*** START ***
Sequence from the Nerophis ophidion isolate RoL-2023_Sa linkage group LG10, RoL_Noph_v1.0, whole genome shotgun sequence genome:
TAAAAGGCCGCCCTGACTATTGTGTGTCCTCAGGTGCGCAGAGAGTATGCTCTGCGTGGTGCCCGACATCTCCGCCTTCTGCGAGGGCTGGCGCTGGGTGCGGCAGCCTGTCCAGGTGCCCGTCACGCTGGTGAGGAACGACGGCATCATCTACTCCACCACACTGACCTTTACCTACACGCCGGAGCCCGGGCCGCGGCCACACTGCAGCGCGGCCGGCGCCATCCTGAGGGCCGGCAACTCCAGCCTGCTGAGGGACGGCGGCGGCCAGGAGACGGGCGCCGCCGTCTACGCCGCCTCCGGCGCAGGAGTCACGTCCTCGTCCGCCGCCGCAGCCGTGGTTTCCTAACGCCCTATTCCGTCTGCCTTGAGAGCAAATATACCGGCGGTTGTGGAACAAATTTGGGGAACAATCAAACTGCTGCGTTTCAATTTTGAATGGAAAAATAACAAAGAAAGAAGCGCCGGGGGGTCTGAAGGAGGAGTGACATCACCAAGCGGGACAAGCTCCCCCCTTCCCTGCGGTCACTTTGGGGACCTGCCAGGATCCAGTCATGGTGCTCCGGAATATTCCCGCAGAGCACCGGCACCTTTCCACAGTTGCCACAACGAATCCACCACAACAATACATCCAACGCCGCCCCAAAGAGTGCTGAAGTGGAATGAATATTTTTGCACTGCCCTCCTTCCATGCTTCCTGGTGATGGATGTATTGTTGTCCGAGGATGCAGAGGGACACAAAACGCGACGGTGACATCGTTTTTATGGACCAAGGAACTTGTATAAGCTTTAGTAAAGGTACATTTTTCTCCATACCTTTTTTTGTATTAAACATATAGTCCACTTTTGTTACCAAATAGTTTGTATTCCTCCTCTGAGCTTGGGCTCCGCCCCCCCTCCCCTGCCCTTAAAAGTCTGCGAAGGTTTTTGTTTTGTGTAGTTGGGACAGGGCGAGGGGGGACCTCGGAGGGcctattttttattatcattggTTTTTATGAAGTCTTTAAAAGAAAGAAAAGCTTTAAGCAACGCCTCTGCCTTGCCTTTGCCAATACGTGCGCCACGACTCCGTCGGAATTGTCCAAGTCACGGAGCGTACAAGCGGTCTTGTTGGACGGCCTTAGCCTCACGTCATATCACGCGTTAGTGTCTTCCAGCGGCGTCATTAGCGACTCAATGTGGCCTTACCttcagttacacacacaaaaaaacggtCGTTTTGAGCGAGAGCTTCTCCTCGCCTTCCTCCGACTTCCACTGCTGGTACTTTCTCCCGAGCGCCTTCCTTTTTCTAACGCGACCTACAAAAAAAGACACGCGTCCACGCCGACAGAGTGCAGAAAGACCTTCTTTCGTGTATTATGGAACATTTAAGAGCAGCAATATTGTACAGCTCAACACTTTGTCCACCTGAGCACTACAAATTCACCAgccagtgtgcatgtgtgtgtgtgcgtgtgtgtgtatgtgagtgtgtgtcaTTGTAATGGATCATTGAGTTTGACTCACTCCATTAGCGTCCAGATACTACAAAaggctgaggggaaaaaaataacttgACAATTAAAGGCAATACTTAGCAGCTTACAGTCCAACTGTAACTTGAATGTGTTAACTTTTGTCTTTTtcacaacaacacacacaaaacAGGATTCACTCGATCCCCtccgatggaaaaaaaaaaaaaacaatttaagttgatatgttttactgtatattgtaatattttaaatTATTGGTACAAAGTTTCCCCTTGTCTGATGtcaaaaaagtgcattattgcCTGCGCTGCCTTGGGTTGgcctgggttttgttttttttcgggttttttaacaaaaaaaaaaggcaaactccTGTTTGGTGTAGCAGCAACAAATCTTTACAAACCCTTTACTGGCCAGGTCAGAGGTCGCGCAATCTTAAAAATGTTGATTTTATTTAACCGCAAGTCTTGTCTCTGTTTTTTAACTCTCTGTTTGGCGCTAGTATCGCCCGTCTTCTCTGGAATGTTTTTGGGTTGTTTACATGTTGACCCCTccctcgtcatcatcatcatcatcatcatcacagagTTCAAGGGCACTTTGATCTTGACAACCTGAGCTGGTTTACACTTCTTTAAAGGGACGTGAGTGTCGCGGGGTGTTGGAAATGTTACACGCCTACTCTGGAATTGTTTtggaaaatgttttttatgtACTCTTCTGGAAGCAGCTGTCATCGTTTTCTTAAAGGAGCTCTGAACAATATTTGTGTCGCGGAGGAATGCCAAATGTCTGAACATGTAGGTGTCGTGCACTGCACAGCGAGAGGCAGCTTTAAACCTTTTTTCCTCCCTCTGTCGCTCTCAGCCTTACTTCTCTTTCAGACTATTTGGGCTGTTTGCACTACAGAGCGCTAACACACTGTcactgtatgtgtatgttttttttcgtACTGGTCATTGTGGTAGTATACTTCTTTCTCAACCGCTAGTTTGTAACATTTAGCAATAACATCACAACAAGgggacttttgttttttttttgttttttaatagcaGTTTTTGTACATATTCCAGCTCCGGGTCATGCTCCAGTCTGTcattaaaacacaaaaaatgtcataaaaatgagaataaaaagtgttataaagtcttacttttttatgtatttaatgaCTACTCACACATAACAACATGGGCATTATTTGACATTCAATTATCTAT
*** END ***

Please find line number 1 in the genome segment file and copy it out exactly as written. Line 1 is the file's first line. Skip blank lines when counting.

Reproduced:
Sequence from the Nerophis ophidion isolate RoL-2023_Sa linkage group LG10, RoL_Noph_v1.0, whole genome shotgun sequence genome: